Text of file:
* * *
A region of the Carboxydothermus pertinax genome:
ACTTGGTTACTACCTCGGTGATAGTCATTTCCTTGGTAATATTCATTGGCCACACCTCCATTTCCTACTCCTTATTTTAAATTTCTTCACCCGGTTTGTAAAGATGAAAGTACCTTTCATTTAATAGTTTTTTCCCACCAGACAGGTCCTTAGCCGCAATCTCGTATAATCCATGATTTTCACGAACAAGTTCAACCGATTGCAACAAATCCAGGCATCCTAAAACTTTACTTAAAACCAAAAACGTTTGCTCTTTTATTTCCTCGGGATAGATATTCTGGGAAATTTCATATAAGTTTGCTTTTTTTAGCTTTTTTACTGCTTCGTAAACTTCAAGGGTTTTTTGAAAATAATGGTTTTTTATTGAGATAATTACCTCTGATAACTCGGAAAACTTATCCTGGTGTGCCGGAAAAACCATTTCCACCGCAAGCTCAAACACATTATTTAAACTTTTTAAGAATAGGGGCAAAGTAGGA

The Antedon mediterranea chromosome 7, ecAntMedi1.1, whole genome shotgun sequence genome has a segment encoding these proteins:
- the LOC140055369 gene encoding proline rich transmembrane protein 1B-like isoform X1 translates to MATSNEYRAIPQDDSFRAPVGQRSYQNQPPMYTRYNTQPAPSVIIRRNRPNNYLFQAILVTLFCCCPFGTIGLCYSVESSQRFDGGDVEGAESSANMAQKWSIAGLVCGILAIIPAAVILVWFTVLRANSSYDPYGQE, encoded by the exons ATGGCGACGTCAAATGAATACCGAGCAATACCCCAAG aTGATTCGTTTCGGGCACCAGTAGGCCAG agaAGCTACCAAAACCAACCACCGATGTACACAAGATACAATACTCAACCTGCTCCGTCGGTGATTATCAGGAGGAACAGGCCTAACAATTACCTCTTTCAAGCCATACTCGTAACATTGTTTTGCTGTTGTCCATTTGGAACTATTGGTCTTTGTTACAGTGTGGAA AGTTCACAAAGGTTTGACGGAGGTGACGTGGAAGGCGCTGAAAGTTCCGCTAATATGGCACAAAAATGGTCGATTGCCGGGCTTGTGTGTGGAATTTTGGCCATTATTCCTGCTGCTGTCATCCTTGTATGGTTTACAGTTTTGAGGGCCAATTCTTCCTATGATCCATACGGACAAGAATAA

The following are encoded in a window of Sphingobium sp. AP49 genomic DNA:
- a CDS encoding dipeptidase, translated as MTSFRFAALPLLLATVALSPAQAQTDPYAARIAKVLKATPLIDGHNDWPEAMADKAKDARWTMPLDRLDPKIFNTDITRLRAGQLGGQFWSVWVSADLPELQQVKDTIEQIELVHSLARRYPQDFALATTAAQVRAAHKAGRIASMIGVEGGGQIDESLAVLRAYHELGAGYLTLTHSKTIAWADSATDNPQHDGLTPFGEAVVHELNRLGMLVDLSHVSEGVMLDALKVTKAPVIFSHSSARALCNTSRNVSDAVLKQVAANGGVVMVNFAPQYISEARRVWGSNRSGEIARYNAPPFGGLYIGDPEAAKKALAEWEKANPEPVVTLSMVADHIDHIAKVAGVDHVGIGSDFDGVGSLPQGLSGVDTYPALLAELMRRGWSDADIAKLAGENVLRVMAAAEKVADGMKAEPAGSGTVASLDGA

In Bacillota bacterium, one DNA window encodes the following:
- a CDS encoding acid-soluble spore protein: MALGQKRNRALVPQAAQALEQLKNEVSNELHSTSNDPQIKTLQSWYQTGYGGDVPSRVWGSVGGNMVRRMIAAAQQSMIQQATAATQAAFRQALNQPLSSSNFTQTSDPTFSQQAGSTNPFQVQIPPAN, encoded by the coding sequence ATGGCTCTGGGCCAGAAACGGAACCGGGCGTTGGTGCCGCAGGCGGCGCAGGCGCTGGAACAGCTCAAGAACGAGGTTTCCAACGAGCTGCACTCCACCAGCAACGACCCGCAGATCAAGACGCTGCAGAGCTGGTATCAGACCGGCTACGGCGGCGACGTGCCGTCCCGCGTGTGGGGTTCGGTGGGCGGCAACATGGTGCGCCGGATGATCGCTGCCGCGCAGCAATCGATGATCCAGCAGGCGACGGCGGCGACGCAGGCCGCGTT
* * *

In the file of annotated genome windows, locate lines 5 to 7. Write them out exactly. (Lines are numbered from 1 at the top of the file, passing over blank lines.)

The following are encoded in a window of Sphingobium sp. AP49 genomic DNA:
- a CDS encoding dipeptidase, translated as MTSFRFAALPLLLATVALSPAQAQTDPYAARIAKVLKATPLIDGHNDWPEAMADKAKDARWTMPLDRLDPKIFNTDITRLRAGQLGGQFWSVWVSADLPELQQVKDTIEQIELVHSLARRYPQDFALATTAAQVRAAHKAGRIASMIGVEGGGQIDESLAVLRAYHELGAGYLTLTHSKTIAWADSATDNPQHDGLTPFGEAVVHELNRLGMLVDLSHVSEGVMLDALKVTKAPVIFSHSSARALCNTSRNVSDAVLKQVAANGGVVMVNFAPQYISEARRVWGSNRSGEIARYNAPPFGGLYIGDPEAAKKALAEWEKANPEPVVTLSMVADHIDHIAKVAGVDHVGIGSDFDGVGSLPQGLSGVDTYPALLAELMRRGWSDADIAKLAGENVLRVMAAAEKVADGMKAEPAGSGTVASLDGA

In Bacillota bacterium, one DNA window encodes the following: